This post is a little late in coming, as Payoneer announced it was going public in early February.  It took me a while to turn my attention to this one.  In addition, as with any SPAC, it takes a little more digging to find detailed financial information.  As with my other IPO reviews, I’ll stick to describing the business and underlying economics.  I’ll let others handle the analysis of valuation.

What does Payoneer Do?

Payoneer “connects and monetizes two-sided networks”.  In practice, this means Payoneer helps marketplaces make mass payments to millions of small, global businesses who are suppliers on these platforms.  Payoneer then helps these SMBs get paid by offering them a multi-currency account and an increasing array of financial services, including working capital.

These two slides from the investor presentation do the best job of describing Payoneer’s offering to marketplaces and SMBs respectively:

Graphic depicting Payoneer's marektplace offering


Payoneer SMB Offfering


Marketplaces that make payments using Payoneer (at least as an option) include Amazon, Wish, Fiverr, Upwork, AirBnB, and eBay to name just a few.  Payoneer’s SEC filings indicate that payments received by Amazon marketplace sellers represented 29% of Payoneer’s revenue for the year-ended 2020.

The Chicken and the Egg Problem

Like any “two-sided market” Payoneer had a “chicken and the egg problem”  when it started.  It needed marketplaces to use it for making payments and it needed suppliers to accept it to get paid.  Clearly, Amazon and some of the other marketplaces were critical in solving that problem, but Payoneer must have also done a great job in China, India, Pakistan, and many other countries on-boarding SMBs–which could not have been easy!

The company started in 2009 and its payment volumes did not take off until 2015!

Chart showing Payoneer volume ramp

Which Side Pays Payoneer?

The SMBs “pay most of the freight”, but it is hard to nail down exactly how much.  Payoneer reports as one segment and does not break out revenue from the buy-side versus the sell-side.   Payoneer’s CEO does say “the vast majority of revenue” comes from the SMB side of the business.  This makes sense, as the marketplaces need to offer many payment options and have tremendous negotiating leverage.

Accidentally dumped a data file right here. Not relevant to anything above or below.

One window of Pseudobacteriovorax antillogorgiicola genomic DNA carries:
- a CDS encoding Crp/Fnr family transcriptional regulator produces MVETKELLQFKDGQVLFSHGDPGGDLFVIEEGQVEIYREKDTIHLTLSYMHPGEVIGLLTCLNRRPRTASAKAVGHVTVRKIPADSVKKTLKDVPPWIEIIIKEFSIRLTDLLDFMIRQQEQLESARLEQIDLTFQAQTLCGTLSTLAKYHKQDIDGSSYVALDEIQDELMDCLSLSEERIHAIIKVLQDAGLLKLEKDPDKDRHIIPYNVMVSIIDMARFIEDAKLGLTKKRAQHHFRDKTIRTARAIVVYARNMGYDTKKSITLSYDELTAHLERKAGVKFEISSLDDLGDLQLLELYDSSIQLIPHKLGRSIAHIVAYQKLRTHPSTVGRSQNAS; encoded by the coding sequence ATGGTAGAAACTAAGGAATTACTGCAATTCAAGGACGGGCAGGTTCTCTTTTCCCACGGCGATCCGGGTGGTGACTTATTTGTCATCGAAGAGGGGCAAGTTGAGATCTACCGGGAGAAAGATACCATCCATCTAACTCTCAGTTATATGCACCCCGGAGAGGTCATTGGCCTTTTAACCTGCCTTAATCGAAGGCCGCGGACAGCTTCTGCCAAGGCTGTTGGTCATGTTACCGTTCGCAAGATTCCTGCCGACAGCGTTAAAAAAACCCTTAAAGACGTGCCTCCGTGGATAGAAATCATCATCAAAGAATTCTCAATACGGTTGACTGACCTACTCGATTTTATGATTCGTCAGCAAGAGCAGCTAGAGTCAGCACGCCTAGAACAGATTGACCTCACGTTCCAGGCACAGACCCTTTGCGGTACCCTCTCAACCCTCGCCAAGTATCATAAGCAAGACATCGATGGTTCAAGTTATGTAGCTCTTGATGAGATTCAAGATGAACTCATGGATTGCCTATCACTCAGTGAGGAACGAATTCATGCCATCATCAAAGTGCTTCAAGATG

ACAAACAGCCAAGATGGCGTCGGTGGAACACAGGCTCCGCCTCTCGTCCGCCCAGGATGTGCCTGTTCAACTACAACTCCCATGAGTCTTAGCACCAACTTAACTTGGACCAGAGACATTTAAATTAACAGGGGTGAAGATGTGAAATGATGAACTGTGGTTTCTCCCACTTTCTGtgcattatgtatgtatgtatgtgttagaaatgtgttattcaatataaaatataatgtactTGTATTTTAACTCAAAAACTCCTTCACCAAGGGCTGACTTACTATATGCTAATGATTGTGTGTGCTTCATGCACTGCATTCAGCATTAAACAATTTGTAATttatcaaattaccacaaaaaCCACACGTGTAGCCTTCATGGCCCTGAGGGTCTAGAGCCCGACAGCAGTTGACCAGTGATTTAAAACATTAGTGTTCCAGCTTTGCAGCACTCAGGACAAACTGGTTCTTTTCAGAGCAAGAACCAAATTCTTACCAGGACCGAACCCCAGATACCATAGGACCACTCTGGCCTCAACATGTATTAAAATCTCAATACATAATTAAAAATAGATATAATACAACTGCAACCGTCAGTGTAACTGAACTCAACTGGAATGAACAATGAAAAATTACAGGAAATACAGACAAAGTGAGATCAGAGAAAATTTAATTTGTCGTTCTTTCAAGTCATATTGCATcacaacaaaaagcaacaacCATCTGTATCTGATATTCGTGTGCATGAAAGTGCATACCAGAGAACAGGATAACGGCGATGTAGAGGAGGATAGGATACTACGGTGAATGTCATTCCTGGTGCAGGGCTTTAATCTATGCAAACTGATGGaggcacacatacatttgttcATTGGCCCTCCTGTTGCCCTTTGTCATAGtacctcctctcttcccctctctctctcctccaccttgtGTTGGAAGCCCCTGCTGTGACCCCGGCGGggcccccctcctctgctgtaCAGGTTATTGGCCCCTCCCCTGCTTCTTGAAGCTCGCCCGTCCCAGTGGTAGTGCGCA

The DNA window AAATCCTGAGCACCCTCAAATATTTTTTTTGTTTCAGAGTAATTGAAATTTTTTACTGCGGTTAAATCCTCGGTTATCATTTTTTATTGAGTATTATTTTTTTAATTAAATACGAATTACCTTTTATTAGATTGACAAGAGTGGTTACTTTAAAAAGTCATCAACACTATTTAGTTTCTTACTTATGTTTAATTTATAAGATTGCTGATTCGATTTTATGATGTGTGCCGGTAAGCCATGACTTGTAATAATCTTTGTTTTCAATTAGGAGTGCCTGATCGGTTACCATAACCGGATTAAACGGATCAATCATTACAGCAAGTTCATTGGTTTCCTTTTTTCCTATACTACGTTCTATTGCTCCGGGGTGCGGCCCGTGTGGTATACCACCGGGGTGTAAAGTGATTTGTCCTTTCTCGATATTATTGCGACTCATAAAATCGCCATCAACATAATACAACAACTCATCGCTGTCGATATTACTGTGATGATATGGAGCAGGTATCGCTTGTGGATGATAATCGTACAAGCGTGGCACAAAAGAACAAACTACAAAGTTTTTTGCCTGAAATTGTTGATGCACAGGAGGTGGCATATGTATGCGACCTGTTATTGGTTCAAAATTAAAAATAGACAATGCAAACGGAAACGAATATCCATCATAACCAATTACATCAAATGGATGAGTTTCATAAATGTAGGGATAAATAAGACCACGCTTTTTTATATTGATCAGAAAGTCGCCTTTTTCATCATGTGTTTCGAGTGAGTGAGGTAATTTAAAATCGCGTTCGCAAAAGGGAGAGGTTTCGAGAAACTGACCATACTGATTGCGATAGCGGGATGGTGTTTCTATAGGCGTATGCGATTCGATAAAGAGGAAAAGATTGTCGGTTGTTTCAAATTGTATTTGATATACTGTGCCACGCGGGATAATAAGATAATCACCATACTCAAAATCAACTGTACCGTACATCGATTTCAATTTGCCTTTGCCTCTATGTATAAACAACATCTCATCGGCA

For SMBs, on the other hand, Payoneer offers an immediate on-ramp into payments from marketplaces around the world.  Payoneer essentially enables SMBs to participate in the global economy and specifically on these giant platforms.

Payoneer tells us “we earn fees when”:

  • SMBs collect funds/marketplaces pay
  • SMBs use funds
  • For value-added services for SMBs

As you can see, SMBs dominate this description.  We also know Payoneer’s largest customer contributed only 5% of revenue in 2020.  This is a lot lower figure than the 29% represented by Amazon’s suppliers. Finally, we know that China accounts for more than 1/3 of revenue, again consistent with suppliers paying.  Amazon may be a lynchpin customer, but it is not the buy-side that drives the business.

Payoneer’s Growth Prospects

Payoneer highlights growth opportunities from the SMB side of the business:

  • Working capital solutions
  • Merchant services
  • B2B AP/AR solutions, (seem to involve helping SMBs pay their suppliers (with virtual cards for instance)).

Payoneer is already helping SMBs with their AR and is now moving to AP, so they have the whole cash flow picture.  One could easily imagine Payoneer acquiring one of the many financing companies that provide loans to the Amazon or Shopify ecosystems, such as Seller’s funding, Yardline Capital, Uncapped Finance, or many others.

Payoneer Economics

Payoneer is a transactional revenue business.  For the first quarter of 2021, its revenue was $100.6 million on $13.3 billion in payments volume, representing a take rate of 77 bps.  (This is ever so slightly below 2020’s take rate of 78 bps.)

Payoneer also reports transaction costs that:

“mainly consist of fees paid to the banks, processors and networks that process payments to and from the Payoneer platform, costs to acquire currencies, card supply costs and losses related to certain of the Company’s services. These costs are net of any rebate programs with banks and processors, such as volume rebates.”

As a result, Payoneer reports a non-GAAP measure of its transaction profit, which is revenue minus transaction costs.  If we divide transaction profit by total payment volumes, we get to sort of a “net take rate”.  For the quarter ended March 31, transaction costs were about 15 bps, so the net take rate for Payoneer is 63 bps.  It’s a pretty attractive take rate, though a lot of hard work was involved in getting that flywheel moving!  (Remember, from the last post, that Marqeta’s take rate was about 40 bps. Take rates associated with cross-currency transactions are always higher.)

For the quarter, Payoneer’s revenues grew 23% over the prior year and non-GAAP adjusted EBTIDA was about 7%, so it was a Rule of 30 company.


More than 10 years ago, Payoneer set off on a seemingly insurmountable task.  Its success, surrounded by a sea of giants, is a tribute to ingenuity, persistence and, I bet, perseverance through some pretty tough times.

It will be fascinating to see Payoneer’s valuation.  The company is at the confluence of e-commerce, payments, and marketplaces, all of which are red hot.  But its modest growth rate relative to many of the other players in those markets and the fading SPAC mania may diminish some enthusiasm.

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